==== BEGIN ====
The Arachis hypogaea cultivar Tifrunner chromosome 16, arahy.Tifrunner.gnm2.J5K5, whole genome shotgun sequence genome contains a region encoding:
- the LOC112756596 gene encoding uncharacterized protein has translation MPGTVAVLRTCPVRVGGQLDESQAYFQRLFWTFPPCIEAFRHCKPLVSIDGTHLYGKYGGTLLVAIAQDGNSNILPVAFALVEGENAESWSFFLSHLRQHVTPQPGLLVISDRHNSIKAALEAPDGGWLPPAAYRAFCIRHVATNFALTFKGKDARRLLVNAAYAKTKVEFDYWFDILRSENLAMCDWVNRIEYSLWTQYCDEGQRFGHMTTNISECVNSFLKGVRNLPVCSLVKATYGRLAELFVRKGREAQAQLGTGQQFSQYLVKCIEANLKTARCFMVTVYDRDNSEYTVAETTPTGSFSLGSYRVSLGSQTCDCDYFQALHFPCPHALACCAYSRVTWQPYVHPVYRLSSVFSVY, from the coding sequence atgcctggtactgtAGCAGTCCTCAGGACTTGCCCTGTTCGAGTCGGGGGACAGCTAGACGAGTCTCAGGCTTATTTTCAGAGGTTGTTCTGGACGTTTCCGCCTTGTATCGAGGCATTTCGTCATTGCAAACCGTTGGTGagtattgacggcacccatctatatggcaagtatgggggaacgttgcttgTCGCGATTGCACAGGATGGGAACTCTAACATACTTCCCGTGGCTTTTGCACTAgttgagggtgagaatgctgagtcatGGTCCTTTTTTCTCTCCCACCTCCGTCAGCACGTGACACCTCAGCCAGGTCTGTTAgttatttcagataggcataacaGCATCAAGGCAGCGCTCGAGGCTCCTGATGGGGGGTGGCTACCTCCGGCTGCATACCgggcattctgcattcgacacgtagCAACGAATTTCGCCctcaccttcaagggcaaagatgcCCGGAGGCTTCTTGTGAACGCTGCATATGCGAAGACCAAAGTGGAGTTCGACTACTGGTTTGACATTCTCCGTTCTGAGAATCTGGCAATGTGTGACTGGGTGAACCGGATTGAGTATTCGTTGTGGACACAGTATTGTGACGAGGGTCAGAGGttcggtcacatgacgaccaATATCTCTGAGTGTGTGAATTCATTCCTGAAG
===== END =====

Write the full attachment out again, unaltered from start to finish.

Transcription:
The Arachis hypogaea cultivar Tifrunner chromosome 16, arahy.Tifrunner.gnm2.J5K5, whole genome shotgun sequence genome contains a region encoding:
- the LOC112756596 gene encoding uncharacterized protein has translation MPGTVAVLRTCPVRVGGQLDESQAYFQRLFWTFPPCIEAFRHCKPLVSIDGTHLYGKYGGTLLVAIAQDGNSNILPVAFALVEGENAESWSFFLSHLRQHVTPQPGLLVISDRHNSIKAALEAPDGGWLPPAAYRAFCIRHVATNFALTFKGKDARRLLVNAAYAKTKVEFDYWFDILRSENLAMCDWVNRIEYSLWTQYCDEGQRFGHMTTNISECVNSFLKGVRNLPVCSLVKATYGRLAELFVRKGREAQAQLGTGQQFSQYLVKCIEANLKTARCFMVTVYDRDNSEYTVAETTPTGSFSLGSYRVSLGSQTCDCDYFQALHFPCPHALACCAYSRVTWQPYVHPVYRLSSVFSVY, from the coding sequence atgcctggtactgtAGCAGTCCTCAGGACTTGCCCTGTTCGAGTCGGGGGACAGCTAGACGAGTCTCAGGCTTATTTTCAGAGGTTGTTCTGGACGTTTCCGCCTTGTATCGAGGCATTTCGTCATTGCAAACCGTTGGTGagtattgacggcacccatctatatggcaagtatgggggaacgttgcttgTCGCGATTGCACAGGATGGGAACTCTAACATACTTCCCGTGGCTTTTGCACTAgttgagggtgagaatgctgagtcatGGTCCTTTTTTCTCTCCCACCTCCGTCAGCACGTGACACCTCAGCCAGGTCTGTTAgttatttcagataggcataacaGCATCAAGGCAGCGCTCGAGGCTCCTGATGGGGGGTGGCTACCTCCGGCTGCATACCgggcattctgcattcgacacgtagCAACGAATTTCGCCctcaccttcaagggcaaagatgcCCGGAGGCTTCTTGTGAACGCTGCATATGCGAAGACCAAAGTGGAGTTCGACTACTGGTTTGACATTCTCCGTTCTGAGAATCTGGCAATGTGTGACTGGGTGAACCGGATTGAGTATTCGTTGTGGACACAGTATTGTGACGAGGGTCAGAGGttcggtcacatgacgaccaATATCTCTGAGTGTGTGAATTCATTCCTGAAG